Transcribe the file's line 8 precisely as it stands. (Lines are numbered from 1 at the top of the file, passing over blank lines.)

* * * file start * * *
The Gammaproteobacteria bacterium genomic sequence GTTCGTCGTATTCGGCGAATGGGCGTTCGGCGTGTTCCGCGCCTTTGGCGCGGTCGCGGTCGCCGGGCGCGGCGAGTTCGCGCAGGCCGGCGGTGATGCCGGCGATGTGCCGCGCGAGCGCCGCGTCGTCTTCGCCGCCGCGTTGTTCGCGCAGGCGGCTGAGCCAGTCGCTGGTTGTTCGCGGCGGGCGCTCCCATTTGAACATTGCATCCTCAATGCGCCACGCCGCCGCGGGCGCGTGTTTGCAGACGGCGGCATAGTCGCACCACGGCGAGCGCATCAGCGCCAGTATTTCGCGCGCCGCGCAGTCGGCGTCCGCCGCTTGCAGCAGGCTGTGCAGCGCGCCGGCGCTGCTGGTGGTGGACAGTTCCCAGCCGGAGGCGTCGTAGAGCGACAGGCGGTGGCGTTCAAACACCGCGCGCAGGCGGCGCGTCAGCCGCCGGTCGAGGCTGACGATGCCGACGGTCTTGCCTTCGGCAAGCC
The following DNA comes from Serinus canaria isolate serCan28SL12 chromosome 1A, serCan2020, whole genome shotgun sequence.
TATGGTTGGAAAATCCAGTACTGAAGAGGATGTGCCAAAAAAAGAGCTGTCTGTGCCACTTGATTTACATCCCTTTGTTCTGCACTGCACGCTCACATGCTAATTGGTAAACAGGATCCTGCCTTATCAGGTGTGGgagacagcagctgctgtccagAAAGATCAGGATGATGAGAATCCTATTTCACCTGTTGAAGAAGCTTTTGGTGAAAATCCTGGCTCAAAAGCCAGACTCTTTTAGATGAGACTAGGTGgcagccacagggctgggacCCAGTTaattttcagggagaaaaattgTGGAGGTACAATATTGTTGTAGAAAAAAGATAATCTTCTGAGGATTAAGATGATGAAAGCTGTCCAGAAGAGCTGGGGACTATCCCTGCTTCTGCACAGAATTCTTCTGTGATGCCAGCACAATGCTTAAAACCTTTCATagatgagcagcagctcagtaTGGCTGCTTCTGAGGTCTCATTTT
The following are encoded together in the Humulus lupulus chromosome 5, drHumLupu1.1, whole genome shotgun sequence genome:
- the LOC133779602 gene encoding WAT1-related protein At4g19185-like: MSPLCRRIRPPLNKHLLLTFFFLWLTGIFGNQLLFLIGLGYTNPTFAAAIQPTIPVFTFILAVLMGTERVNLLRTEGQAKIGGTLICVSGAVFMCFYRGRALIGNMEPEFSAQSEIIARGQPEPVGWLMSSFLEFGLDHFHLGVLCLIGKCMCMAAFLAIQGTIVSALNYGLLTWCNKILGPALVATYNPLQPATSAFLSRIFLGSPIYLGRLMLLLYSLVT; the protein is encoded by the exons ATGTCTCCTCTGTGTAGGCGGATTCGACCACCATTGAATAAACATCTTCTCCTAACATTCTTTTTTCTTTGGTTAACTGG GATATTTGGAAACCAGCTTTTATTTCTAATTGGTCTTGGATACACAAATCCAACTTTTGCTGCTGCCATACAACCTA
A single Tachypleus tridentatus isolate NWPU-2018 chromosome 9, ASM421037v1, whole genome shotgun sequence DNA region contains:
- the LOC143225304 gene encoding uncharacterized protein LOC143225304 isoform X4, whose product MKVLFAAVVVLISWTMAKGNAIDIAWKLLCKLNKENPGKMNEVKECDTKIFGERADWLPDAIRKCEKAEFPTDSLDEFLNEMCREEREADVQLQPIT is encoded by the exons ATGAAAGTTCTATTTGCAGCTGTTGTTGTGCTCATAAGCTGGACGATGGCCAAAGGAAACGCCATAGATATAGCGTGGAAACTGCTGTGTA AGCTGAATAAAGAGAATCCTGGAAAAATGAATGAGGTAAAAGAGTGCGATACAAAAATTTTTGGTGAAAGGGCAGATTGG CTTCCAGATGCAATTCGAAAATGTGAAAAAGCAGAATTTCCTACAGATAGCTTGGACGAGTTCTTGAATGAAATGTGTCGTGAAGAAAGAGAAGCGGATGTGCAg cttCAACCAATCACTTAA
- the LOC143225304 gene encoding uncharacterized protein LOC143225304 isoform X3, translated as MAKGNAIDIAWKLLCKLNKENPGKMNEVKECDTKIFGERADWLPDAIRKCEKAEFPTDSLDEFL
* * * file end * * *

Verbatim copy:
- the LOC143225304 gene encoding uncharacterized protein LOC143225304 isoform X3, translated as MAKGNAIDIAWKLLCKLNKENPGKMNEVKECDTKIFGERADWLPDAIRKCEKAEFPTDSLDEFL